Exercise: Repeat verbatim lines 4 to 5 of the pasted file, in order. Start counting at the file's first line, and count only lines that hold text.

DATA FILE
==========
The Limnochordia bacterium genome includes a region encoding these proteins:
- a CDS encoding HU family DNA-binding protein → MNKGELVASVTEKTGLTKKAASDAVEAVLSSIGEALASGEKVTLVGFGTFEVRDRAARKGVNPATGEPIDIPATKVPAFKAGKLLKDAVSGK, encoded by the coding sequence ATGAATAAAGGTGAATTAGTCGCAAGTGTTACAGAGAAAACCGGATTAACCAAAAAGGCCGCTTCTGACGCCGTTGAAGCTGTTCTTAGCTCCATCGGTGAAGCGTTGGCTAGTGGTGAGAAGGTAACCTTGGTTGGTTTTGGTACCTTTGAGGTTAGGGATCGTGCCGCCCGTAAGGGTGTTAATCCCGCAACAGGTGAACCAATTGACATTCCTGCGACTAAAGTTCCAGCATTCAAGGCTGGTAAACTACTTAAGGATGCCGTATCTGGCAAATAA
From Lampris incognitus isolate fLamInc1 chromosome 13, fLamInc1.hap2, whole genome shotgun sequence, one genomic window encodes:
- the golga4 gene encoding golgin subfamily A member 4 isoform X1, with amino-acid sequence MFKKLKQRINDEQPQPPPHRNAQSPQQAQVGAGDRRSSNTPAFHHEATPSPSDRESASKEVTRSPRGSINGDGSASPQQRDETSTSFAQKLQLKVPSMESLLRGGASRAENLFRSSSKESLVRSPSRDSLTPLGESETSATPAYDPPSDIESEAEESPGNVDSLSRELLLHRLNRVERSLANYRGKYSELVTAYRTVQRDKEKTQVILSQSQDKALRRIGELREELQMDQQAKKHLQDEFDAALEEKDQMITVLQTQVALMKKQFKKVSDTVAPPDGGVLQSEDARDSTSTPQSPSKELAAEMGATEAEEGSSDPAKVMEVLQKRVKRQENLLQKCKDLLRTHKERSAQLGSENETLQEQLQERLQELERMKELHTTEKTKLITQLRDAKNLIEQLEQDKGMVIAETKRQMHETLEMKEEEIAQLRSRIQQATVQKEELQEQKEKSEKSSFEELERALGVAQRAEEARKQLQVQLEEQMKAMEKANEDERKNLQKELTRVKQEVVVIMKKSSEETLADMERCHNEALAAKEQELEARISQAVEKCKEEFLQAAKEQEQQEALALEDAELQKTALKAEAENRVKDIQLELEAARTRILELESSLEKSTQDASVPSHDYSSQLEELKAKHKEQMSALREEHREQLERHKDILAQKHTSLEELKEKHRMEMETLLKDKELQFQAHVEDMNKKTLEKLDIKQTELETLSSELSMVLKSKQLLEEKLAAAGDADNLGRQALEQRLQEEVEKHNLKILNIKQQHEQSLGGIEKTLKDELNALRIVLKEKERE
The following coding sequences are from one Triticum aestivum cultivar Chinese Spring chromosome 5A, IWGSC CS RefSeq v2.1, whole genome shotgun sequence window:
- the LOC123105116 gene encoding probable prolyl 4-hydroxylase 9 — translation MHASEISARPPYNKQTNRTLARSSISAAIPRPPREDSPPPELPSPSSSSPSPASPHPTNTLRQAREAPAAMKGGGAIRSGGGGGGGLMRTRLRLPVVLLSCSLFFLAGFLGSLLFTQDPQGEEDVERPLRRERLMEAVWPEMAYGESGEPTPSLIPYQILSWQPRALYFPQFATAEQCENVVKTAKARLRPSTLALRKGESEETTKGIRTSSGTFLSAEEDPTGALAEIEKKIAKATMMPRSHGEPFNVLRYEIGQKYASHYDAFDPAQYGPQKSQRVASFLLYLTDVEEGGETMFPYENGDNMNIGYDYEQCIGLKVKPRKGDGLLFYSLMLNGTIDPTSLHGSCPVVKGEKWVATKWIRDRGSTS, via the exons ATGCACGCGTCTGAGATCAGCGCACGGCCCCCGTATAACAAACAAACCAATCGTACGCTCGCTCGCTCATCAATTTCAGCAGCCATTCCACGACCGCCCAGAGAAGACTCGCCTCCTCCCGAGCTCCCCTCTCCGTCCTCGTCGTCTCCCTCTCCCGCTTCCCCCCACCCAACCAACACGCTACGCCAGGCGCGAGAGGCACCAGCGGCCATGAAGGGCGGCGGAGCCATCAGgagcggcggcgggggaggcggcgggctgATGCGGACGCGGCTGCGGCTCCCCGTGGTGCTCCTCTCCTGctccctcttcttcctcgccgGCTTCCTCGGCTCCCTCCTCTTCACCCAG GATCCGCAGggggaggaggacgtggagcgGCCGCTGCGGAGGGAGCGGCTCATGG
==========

- the golga4 gene encoding golgin subfamily A member 4 isoform X1, with amino-acid sequence MFKKLKQRINDEQPQPPPHRNAQSPQQAQVGAGDRRSSNTPAFHHEATPSPSDRESASKEVTRSPRGSINGDGSASPQQRDETSTSFAQKLQLKVPSMESLLRGGASRAENLFRSSSKESLVRSPSRDSLTPLGESETSATPAYDPPSDIESEAEESPGNVDSLSRELLLHRLNRVERSLANYRGKYSELVTAYRTVQRDKEKTQVILSQSQDKALRRIGELREELQMDQQAKKHLQDEFDAALEEKDQMITVLQTQVALMKKQFKKVSDTVAPPDGGVLQSEDARDSTSTPQSPSKELAAEMGATEAEEGSSDPAKVMEVLQKRVKRQENLLQKCKDLLRTHKERSAQLGSENETLQEQLQERLQELERMKELHTTEKTKLITQLRDAKNLIEQLEQDKGMVIAETKRQMHETLEMKEEEIAQLRSRIQQATVQKEELQEQKEKSEKSSFEELERALGVAQRAEEARKQLQVQLEEQMKAMEKANEDERKNLQKELTRVKQEVVVIMKKSSEETLADMERCHNEALAAKEQELEARISQAVEKCKEEFLQAAKEQEQQEALALEDAELQKTALKAEAENRVKDIQLELEAARTRILELESSLEKSTQDASVPSHDYSSQLEELKAKHKEQMSALREEHREQLERHKDILAQKHTSLEELKEKHRMEMETLLKDKELQFQAHVEDMNKKTLEKLDIKQTELETLSSELSMVLKSKQLLEEKLAAAGDADNLGRQALEQRLQEEVEKHNLKILNIKQQHEQSLGGIEKTLKDELNALRIVLKEKERE
The following coding sequences are from one Triticum aestivum cultivar Chinese Spring chromosome 5A, IWGSC CS RefSeq v2.1, whole genome shotgun sequence window: